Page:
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Between January 1992 and October 1995, the Department of Defense offered a voluntary separation incentive to mid-career personnel to induce them to leave service as a means of facilitating the defense drawdown. This incentive, the VSI/SSB (Voluntary Separation Incentive/Special Separation Benefit) program, was offered to those with specific combinations of occupation, rank, and years of service (YOS). The specific eligibility criteria were determined by the individual services. Two key questions for policymakers concerned about the success of this program are (1) Did the program induce substantial separations (over and above what would normally occur)? and (2) Did the program induce more low-quality personnel to leave than high-quality ones? Answers about the success of the program may also have broader interest. As shown by Asch and Warner (1994b), a voluntary-separation-pay program may play an important role in an alternative to the current military retirement system. Therefore, answers about the efficacy of the VSI/SSB program can give some insights into how such an alternative system might work. In this report, the authors address these questions using Defense Manpower Data Center data on Army enlisted personnel.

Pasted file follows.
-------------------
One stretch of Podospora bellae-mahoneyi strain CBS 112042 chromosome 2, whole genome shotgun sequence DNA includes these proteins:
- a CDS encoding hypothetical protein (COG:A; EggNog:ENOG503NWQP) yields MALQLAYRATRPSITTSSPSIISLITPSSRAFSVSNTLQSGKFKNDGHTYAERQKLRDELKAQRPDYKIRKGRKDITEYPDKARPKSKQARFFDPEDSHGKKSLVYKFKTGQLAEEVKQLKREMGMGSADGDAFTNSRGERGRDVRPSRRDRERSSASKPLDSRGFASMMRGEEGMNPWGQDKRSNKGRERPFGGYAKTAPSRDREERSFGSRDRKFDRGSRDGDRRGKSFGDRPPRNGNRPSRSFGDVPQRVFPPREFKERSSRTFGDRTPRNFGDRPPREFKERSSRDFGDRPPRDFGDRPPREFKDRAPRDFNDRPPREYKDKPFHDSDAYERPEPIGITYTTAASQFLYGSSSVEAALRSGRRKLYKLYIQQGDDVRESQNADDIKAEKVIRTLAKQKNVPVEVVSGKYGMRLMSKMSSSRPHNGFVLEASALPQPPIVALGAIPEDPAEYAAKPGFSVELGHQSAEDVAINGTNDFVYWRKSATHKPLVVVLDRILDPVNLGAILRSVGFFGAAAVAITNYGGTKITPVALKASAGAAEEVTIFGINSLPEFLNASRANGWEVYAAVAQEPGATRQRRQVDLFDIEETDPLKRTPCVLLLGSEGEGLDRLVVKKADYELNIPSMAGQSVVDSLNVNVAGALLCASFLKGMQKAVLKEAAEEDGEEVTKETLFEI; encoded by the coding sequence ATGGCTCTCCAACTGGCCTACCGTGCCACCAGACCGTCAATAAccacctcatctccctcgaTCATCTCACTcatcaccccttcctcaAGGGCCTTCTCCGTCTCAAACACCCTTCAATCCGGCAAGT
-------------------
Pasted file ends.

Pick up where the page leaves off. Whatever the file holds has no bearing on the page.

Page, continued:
Table of Contents

  • Chapter One

    Introduction

  • Chapter Two

    Overview of the VSI/SSB Program

  • Chapter Three

    Methodology

  • Chapter Four

    Results

  • Chapter Five

    Conclusions

  • Appendix

    Uninteracted Separation Results

The research described in this report was sponsored by the Office of the Secretary of Defense (OSD), under RAND's National Defense Research Institute, a federally funded research and development center supported by the OSD, the Joint Staff, the unified commands, and the defense agencies.

This report is part of the RAND Corporation monograph report series. The monograph/report was a product of the RAND Corporation from 1993 to 2003. RAND monograph/reports presented major research findings that addressed the challenges facing the public and private sectors. They included executive summaries, technical documentation, and synthesis pieces.

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